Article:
Lean manufacturing principles are responsible for a significant drop in emergency department wait times and a big boost in patient satisfaction at Stanford Hospital and Clinics in California, according to an article in Scope.
Best of all, the approach didn't expand the ED's current resources, Marlena Kane, executive director for performance excellence & medicine services at the hospital, told the publication.
Lean management--as conceived by the Toyota company--is based on constant improvement and valuing people. Kane described the process to Scope as "looking at things from the patient's perspective and getting people to talk to each other."
The hospital formed a multidisciplinary team led by nurse leaders and physicians to meet increased demand and improve the patient experience in the ED. They applied lean principles, engaging frontline staff and empowering them to handle issues and problems as they came up. Staff then worked with other departments to isolate and resolve inefficiencies.
Within a year, she said, ED wait times dropped by 17 percent, in spite of the fact that the department treated more patients than the year before. The operating costs stayed the same.
Paul DeChant, M.D, wrote in Hospitals and Health Networks that lean management techniques can go a long way toward empowering personnel to provide higher quality, more effective care.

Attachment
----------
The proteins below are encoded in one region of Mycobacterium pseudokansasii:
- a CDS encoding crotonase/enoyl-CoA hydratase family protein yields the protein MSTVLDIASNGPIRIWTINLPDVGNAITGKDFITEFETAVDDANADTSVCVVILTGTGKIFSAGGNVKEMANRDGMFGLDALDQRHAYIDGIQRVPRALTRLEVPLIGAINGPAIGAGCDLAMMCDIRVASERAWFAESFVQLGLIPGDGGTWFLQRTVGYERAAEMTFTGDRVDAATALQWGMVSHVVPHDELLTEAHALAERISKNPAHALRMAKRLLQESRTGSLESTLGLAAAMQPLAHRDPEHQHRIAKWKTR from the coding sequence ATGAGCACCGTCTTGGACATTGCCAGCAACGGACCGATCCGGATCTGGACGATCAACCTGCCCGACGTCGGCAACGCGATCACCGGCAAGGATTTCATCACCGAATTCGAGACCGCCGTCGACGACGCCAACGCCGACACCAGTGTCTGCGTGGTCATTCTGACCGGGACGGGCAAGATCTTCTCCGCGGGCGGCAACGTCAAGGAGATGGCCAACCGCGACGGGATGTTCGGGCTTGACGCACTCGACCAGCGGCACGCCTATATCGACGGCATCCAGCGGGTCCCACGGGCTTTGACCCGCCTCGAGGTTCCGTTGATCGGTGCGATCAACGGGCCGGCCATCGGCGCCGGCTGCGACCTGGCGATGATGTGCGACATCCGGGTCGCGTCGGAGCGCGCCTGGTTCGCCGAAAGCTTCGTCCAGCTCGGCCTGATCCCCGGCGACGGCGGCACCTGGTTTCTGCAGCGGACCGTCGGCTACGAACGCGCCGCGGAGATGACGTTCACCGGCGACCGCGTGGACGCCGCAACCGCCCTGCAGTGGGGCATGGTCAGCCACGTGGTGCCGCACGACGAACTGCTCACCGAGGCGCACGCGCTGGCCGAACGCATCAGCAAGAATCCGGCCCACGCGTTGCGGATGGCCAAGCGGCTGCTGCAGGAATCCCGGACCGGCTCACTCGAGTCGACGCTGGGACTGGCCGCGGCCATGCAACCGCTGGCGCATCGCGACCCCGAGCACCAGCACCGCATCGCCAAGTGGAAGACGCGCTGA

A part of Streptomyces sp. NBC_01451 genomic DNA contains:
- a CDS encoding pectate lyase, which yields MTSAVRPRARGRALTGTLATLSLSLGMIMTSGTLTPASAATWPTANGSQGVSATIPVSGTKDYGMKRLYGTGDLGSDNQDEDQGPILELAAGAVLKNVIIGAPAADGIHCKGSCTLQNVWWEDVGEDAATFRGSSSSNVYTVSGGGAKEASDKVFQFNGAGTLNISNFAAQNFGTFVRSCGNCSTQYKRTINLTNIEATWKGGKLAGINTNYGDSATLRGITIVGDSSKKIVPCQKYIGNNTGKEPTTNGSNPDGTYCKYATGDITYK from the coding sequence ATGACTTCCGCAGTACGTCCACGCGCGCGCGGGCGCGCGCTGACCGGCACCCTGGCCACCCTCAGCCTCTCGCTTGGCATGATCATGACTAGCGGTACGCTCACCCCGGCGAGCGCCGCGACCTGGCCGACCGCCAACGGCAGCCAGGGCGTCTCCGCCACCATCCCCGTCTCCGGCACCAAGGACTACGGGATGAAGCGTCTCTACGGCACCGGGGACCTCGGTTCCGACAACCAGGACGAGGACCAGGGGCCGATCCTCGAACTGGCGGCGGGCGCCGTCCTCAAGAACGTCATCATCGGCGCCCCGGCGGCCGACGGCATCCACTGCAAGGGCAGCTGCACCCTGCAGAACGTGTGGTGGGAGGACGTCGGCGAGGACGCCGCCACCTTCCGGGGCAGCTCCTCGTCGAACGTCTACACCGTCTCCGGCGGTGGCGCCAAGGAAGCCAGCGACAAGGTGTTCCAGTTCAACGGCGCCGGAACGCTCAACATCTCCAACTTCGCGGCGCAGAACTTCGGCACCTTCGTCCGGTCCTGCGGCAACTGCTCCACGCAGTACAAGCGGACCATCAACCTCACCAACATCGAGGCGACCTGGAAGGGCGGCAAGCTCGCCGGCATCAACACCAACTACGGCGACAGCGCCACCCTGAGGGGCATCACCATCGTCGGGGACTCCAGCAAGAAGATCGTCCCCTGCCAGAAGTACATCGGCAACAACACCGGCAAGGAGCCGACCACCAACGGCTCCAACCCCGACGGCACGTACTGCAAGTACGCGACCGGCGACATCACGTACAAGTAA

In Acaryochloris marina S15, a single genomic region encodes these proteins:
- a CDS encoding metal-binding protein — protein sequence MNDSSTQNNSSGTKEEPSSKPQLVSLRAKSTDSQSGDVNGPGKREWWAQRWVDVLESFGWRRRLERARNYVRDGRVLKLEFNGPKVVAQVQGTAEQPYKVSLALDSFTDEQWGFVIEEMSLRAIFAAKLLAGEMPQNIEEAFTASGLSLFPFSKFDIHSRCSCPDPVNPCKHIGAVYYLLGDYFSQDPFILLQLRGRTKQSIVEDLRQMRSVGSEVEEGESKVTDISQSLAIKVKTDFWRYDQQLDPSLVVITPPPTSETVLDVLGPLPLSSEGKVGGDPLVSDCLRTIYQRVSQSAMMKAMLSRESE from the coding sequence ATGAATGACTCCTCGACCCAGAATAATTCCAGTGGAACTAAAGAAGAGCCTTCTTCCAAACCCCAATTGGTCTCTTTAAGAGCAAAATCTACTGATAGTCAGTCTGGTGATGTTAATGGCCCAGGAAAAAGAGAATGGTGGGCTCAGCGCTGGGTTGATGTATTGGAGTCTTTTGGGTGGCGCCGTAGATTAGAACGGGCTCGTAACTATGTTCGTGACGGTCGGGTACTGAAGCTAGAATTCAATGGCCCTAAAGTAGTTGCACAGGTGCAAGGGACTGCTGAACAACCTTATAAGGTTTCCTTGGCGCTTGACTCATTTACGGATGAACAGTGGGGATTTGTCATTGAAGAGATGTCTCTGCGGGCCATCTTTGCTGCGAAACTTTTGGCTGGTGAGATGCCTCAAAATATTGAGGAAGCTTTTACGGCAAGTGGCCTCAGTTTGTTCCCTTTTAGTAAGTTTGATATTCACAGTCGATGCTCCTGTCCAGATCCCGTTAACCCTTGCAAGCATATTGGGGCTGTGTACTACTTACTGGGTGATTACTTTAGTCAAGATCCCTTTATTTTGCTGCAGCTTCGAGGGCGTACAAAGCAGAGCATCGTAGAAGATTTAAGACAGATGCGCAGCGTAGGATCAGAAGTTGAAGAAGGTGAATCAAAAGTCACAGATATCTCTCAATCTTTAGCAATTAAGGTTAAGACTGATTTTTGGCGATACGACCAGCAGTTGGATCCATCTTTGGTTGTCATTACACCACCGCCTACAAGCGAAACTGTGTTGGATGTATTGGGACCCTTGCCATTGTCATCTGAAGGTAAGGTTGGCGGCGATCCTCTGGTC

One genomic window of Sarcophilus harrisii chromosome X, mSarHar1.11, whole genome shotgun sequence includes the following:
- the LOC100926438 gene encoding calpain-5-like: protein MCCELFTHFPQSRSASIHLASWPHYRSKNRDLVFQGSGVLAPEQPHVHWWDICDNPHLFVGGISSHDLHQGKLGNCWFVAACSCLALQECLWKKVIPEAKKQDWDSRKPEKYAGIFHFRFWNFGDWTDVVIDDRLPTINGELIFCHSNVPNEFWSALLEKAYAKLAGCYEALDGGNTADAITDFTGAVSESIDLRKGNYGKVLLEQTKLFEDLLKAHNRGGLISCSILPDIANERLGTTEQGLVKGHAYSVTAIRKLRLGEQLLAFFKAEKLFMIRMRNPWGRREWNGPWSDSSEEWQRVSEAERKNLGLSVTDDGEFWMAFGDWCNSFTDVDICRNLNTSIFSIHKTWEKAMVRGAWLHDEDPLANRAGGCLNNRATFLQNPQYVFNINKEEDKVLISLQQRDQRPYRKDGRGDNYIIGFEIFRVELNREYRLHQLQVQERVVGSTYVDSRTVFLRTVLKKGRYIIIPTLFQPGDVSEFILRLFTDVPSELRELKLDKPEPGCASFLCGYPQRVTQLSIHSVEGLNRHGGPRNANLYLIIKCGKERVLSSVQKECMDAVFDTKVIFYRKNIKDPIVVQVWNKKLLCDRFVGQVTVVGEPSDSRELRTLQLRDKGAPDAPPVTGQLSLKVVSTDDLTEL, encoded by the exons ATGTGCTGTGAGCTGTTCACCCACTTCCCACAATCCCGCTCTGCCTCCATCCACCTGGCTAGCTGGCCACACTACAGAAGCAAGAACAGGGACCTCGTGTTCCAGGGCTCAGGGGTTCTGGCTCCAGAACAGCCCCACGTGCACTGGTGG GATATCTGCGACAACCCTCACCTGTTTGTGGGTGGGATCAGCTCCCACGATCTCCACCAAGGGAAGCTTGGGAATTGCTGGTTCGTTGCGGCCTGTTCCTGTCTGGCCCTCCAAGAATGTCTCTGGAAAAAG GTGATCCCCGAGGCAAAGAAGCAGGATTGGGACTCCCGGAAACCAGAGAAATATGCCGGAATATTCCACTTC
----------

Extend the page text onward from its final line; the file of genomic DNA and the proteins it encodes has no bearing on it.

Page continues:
Imagine what would be possible, he said, if an entire healthcare institution "has the ability to effectively respond to the challenges it faces; has its entire workforce actively engaged in solving problems, removing waste and eliminating defects; and is able to focus its energy on maximizing the caring, healing interactions our patients crave."
A profound cultural change will be in order to bring that about, he said, and "change of this scope is possible only with strong, committed leadership."
Indeed, Scope noted that when the lean approach fails, it's usually because the leadership team wasn't fully invested in the process.
Some "safety-net" hospitals are already using lean manufacturing concepts to streamline their own operations and function more effectively. A North Carolina hospital system has incorporated the system to reduce patient falls by 22 percent and improve safety.